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Hawaii NAACP head: ‘Now is the time’ to protect freedoms, fight inequality

Legacy of Martin Luther King Jr. celebrated virtually by Maui groups

A few members of the African Americans on Maui Association along with community partners held a small lei ceremony Saturday on Martin Luther King Jr.’s birthday at the Stone of Hope Monument fronting the Kalana O Maui Building in Wailuku. From left are Bryant Neal of the African Americans on Maui Association; Sharon Nohara, vice president of the Maui United Buddhist Women’s Association; Mayor Michael Victorino and wife, Joycelyn; Ayin Adams, executive director of the African Americans on Maui Association; and mayor’s executive assistant Darlene Endrina. The usual march in Wailuku town and gathering at the monument Monday was canceled again this year due to the pandemic. LAWRENCE ENDRINA photo

Repeating Martin Luther King Jr.’s reminder that “now is the time,” the leader of the local chapter of the NAACP on Monday put out a call to action to “truly honor” the legacy of King and other freedom fighters.

“The physical shackles and chains of oppression, they’re gone,” said Alphonso Braggs, the president of the Honolulu Hawaii NAACP. “Today we face innovative and systemic restraints and we are fully engaged and we have to stay fully engaged in this domestic warfare against social injustice, health disparities and a blatant disregard for personal responsibility.”

During an online gathering via Zoom on Monday to commemorate the holiday named after the slain civil rights leader, Braggs reminded members of the African Americans on Maui Association, Hawaii State Teachers Association Maui Chapter, Maui United Buddhist Women’s Association and others in attendance to “act now” and not wait for others “to chart a course of freedom.”

Braggs, who also oversees NAACP operations in Japan, Korea and Guam, noted how across the nation, officials are pushing for new laws that make it more difficult for the average citizen to vote, impact a person’s right to choose and other legislation that adversely impacts minority and disenfranchised groups, including people of color and the elderly.

Braggs was alluding to the push for and passage of laws in some states making mail voting and early voting more difficult — a backlash to the 2020 election in which former President Donald Trump made unsubstantiated claims of widespread voter fraud — and a new law in Texas that allows private citizens to sue those who help others get an abortion around six weeks of pregnancy. Other states have also been considering similar measures to restrict abortions that advocates say will hurt women of color or low-income status who already struggle to access health care.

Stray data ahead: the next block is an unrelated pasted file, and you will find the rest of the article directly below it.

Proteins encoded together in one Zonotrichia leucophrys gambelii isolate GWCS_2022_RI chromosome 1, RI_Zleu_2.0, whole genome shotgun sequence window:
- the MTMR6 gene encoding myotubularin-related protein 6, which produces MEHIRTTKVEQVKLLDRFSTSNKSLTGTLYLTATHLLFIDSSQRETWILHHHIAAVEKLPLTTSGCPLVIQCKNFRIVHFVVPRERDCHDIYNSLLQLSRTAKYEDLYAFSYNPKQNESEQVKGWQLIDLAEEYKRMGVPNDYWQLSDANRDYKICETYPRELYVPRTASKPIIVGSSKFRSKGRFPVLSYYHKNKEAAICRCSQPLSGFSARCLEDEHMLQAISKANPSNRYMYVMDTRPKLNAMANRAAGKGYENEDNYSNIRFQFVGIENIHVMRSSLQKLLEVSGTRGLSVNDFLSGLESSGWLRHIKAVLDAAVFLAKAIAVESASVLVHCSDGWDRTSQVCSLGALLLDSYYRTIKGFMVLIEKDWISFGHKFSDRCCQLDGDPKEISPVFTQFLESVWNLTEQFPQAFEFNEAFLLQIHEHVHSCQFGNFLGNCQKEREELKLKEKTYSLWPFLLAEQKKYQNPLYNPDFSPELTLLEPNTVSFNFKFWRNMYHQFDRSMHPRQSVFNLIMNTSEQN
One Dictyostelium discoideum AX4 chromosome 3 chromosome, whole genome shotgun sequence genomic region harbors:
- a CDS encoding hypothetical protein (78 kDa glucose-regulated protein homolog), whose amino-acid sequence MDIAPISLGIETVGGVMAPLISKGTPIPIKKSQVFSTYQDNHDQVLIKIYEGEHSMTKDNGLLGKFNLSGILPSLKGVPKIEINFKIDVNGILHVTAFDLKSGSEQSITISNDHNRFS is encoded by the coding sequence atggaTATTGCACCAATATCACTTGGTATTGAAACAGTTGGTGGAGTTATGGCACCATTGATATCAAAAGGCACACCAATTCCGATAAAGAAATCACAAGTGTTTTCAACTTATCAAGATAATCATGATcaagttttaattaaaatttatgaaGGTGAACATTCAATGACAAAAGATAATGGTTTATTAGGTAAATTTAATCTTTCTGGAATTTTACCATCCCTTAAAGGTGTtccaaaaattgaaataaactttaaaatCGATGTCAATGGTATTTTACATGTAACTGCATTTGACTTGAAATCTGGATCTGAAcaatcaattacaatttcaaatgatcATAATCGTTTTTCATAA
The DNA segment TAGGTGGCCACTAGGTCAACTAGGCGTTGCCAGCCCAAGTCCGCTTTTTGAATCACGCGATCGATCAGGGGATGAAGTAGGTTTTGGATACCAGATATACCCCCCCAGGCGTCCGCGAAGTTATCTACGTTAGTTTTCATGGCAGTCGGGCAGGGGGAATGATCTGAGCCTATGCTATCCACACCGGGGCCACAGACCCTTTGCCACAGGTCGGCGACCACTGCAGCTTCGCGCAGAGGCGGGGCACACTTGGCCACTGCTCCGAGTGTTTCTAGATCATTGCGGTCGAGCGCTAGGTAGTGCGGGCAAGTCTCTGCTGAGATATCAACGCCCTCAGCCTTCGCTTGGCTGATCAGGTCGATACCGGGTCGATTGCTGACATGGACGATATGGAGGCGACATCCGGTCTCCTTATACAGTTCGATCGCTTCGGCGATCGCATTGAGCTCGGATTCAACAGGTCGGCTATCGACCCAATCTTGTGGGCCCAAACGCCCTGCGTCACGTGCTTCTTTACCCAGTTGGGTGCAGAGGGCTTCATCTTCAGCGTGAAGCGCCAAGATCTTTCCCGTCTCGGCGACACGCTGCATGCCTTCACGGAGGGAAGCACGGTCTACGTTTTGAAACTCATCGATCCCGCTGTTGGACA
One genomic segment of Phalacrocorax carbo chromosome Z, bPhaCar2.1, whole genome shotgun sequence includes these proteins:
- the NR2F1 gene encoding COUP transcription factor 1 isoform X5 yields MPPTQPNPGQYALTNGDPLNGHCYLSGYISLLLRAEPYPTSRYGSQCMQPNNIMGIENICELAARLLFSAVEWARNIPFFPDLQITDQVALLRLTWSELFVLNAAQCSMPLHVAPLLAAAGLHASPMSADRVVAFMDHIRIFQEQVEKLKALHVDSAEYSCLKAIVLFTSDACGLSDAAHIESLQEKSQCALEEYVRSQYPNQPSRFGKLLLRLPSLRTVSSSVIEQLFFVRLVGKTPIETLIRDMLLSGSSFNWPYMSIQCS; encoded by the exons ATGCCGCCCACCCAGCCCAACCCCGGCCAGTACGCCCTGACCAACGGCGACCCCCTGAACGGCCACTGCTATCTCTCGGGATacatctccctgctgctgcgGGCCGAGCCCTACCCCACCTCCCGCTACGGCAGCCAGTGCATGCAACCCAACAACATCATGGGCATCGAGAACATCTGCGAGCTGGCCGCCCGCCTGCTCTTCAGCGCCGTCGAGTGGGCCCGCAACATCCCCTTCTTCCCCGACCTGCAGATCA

“Now is the time. Now is the time for us to truly honor the legacy of Dr. King and so many other freedom fighters, who lived in a place called America but have not always been considered worthy of American citizenship,” Braggs said. “Now is the time for our presence to be felt, not just down at the ballot box, throughout city hall, throughout the state legislature, and the halls of Congress and even in the White House.”

This was the second year in a row that the pandemic canceled the annual Peace March and community gathering at the Stone of Hope Monument in front of the Kalana O Maui building in Wailuku, annually organized by the African Americans on Maui Association.

A small group including members of the association and Mayor Michael Victorino did place lei at the monument on Saturday, which was King’s actual birthday.

Ayin Adams, the executive director of the association, said prior to the event that even though a couple hundred people are no longer marching and gathering together on the holiday to honor King, “we are still connected.”

Annual participants, including labor unions and religious groups, joined the Zoom event on Monday.

“I think the most important thing is we continue in the spirit of peace and nonviolence,” Adams said.

She also spoke about King’s ties to Hawaii. The civil rights leader came to the islands a month after statehood in 1959 and spoke before the state’s House of Representatives.

“As I looked at all of these various faces and various colors mingled together like the waters of the sea, I could see only one face — the face of the future,” he said after his visit to Hawaii.

King also had a friendship with Hawaii’s late Rev. Abraham Akaka, former pastor of Kawaiahao Church on Oahu.

Akaka sent over lei that King and others wore during the 1965 march from Selma to Montgomery, Ala.

* Melissa Tanji can be reached at mtanji@mauinews.com.

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